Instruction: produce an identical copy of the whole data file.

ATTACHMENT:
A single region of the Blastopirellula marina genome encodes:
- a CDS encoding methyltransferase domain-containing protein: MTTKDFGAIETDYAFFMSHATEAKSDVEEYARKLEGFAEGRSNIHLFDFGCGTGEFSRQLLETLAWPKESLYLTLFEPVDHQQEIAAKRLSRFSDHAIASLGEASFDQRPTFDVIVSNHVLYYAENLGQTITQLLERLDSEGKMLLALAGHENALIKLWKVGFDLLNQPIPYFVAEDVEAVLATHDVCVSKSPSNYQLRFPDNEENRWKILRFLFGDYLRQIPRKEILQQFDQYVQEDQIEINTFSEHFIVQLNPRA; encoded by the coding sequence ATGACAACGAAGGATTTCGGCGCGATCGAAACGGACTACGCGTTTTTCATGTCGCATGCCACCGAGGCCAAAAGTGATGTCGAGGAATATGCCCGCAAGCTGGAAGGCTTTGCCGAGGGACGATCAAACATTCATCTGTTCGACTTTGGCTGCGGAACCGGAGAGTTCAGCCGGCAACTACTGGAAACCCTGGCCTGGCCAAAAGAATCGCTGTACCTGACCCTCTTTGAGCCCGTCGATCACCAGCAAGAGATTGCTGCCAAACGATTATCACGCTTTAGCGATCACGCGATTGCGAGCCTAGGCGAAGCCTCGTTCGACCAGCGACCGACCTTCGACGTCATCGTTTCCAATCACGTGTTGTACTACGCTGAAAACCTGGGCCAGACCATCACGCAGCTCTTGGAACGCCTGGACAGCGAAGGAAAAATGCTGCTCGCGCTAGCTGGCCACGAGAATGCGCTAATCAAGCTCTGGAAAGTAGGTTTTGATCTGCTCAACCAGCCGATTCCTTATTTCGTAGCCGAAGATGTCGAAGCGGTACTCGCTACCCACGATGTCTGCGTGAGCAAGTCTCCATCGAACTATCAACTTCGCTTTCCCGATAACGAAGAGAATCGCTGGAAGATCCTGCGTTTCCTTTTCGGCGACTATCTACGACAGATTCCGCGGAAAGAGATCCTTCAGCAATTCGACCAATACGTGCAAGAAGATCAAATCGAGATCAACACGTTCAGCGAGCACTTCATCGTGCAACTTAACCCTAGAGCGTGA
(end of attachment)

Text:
A single region of the Blastopirellula marina genome encodes:
- a CDS encoding methyltransferase domain-containing protein: MTTKDFGAIETDYAFFMSHATEAKSDVEEYARKLEGFAEGRSNIHLFDFGCGTGEFSRQLLETLAWPKESLYLTLFEPVDHQQEIAAKRLSRFSDHAIASLGEASFDQRPTFDVIVSNHVLYYAENLGQTITQLLERLDSEGKMLLALAGHENALIKLWKVGFDLLNQPIPYFVAEDVEAVLATHDVCVSKSPSNYQLRFPDNEENRWKILRFLFGDYLRQIPRKEILQQFDQYVQEDQIEINTFSEHFIVQLNPRA; encoded by the coding sequence ATGACAACGAAGGATTTCGGCGCGATCGAAACGGACTACGCGTTTTTCATGTCGCATGCCACCGAGGCCAAAAGTGATGTCGAGGAATATGCCCGCAAGCTGGAAGGCTTTGCCGAGGGACGATCAAACATTCATCTGTTCGACTTTGGCTGCGGAACCGGAGAGTTCAGCCGGCAACTACTGGAAACCCTGGCCTGGCCAAAAGAATCGCTGTACCTGACCCTCTTTGAGCCCGTCGATCACCAGCAAGAGATTGCTGCCAAACGATTATCACGCTTTAGCGATCACGCGATTGCGAGCCTAGGCGAAGCCTCGTTCGACCAGCGACCGACCTTCGACGTCATCGTTTCCAATCACGTGTTGTACTACGCTGAAAACCTGGGCCAGACCATCACGCAGCTCTTGGAACGCCTGGACAGCGAAGGAAAAATGCTGCTCGCGCTAGCTGGCCACGAGAATGCGCTAATCAAGCTCTGGAAAGTAGGTTTTGATCTGCTCAACCAGCCGATTCCTTATTTCGTAGCCGAAGATGTCGAAGCGGTACTCGCTACCCACGATGTCTGCGTGAGCAAGTCTCCATCGAACTATCAACTTCGCTTTCCCGATAACGAAGAGAATCGCTGGAAGATCCTGCGTTTCCTTTTCGGCGACTATCTACGACAGATTCCGCGGAAAGAGATCCTTCAGCAATTCGACCAATACGTGCAAGAAGATCAAATCGAGATCAACACGTTCAGCGAGCACTTCATCGTGCAACTTAACCCTAGAGCGTGA